It's a weekend of air mattresses, sleeping bags, couches, pets and even some kids in TV newsrooms as Baltimore's network-owned and affiliate stations went to "all hands on deck" to try to cover one of the area's biggest storms in decades.
"Covering a storm like this is energizing and frustrating at the same time," Michelle Butt, news director at WBAL-TV, said Saturday morning. "When you have a storm like this, it takes a toll on your equipment and your people. Things break, people get stuck out in worsening conditions, and you worry for your staff's safety. After all, we're telling everyone to stay in, and I keep sending them out."
The bad weather has been met with some very good work by Baltimore's TV news stations. WBAL, WBFF, WJZ and WMAR were all offering extra hours of storm-related coverage by Friday.
As much as some pundits try to make jokes about TV reporters in furry hats standing in snowdrifts, local TV news has been impressive in covering this storm.
In a basic sense, the weather reporters have been mostly on the mark since Wednesday in predicting as much or more than 2 feet of snow. And in beating those drums loudly, the stations performed an essential service, providing important information with some context.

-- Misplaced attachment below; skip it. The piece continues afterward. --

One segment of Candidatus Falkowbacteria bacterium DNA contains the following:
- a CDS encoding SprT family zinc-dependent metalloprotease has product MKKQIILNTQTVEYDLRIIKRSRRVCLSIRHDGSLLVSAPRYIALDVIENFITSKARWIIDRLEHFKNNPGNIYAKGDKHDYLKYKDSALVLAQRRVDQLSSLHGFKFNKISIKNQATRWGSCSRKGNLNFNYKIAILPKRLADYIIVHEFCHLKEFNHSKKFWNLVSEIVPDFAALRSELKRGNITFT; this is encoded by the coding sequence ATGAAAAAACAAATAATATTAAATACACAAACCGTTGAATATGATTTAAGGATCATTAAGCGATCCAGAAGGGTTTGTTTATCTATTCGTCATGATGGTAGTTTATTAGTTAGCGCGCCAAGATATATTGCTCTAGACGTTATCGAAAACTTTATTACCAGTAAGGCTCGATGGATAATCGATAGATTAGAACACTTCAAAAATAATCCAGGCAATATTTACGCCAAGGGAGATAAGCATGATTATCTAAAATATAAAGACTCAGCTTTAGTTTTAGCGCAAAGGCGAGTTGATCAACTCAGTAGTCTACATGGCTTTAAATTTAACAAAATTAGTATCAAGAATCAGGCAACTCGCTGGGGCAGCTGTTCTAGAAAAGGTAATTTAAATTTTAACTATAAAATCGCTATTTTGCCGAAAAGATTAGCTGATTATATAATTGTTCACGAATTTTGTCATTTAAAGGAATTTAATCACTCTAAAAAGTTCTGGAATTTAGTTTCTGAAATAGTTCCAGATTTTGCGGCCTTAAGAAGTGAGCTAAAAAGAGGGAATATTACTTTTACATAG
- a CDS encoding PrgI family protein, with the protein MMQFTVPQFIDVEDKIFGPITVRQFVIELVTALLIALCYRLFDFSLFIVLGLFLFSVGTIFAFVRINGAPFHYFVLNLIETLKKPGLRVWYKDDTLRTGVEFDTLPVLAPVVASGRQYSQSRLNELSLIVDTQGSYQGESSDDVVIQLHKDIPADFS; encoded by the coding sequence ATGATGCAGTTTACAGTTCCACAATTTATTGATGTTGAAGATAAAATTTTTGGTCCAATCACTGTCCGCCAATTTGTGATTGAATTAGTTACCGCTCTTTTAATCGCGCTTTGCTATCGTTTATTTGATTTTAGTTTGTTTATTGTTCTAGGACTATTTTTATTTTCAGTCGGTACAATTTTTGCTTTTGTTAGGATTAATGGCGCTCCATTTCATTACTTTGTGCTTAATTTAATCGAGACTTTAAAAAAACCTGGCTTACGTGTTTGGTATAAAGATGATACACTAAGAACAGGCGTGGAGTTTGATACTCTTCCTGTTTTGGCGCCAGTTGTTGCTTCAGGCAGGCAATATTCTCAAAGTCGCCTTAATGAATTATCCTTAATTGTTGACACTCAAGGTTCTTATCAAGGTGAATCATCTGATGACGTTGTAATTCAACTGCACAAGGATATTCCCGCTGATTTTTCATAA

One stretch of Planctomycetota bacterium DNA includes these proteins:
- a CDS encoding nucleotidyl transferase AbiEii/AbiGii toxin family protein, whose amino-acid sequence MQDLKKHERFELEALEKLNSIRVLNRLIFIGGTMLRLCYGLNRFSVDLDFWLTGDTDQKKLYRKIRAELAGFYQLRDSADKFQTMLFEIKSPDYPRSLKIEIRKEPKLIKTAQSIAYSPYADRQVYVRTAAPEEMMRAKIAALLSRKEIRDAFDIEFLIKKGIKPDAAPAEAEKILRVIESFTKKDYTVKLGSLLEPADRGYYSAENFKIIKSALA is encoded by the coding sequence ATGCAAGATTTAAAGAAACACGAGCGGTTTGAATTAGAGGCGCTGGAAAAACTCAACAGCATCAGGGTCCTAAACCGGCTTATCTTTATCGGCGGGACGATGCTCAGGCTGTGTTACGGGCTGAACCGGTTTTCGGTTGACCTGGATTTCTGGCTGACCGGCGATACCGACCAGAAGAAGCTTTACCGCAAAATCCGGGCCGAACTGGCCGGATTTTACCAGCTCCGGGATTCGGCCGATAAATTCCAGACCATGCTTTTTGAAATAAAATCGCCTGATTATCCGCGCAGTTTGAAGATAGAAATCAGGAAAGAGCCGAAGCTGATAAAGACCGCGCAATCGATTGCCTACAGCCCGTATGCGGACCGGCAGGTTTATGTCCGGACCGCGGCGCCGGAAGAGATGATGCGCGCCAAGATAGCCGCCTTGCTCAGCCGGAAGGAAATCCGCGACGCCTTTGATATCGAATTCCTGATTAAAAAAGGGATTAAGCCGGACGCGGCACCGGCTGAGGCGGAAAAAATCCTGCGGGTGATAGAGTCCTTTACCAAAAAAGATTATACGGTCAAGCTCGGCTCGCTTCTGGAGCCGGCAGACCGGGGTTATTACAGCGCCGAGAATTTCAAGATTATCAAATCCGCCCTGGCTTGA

Representative of the commitment that stations were making, WJZ anchorman Kai Jackson went into the field Friday night and showed some first-rate reporting skills.
Saturday morning at 6, WJZ started with three meteorologists who had spent the night at the station. Bernadette Woods seemed energized by the storm, providing solid data with sound analysis.
Mike Schuh was out in the field with snow goggles and a lime-green snowsuit straight out of a Discovery Channel documentary on Arctic explorers.
"This here is heart-attack snow - meaning it's really, really heavy," Schuh said, imparting some crucial information to viewers but doing so in a colloquial and easy-to-understand way.
While strong planning was evident in the coverage of all the stations Saturday morning, WBFF really seemed on its game with a 6 a.m. start. The station had Mayor Stephanie C. Rawlings-Blake on the phone at 7 to launch an hour of hard information that took viewers through power outages and all the key developments.
In addition to its journalistic function, one of the best roles that local TV can assume in weather like this is providing a sense of community for viewers who are stuck in their homes.
Jamie Costello, who started out anchoring solo at WMAR-TV, absolutely nailed it at the start of WMAR's Saturday coverage with his opening words to the audience, "We're going to get to know one another. ...We are all family here."
Costello addressed the audience that way most of the day - as if he was talking one on one to the viewer. And while in some cases that approach can diminish a sense of journalistic authority, in the context of this storm, I suspect a lot of viewers found it very reassuring.
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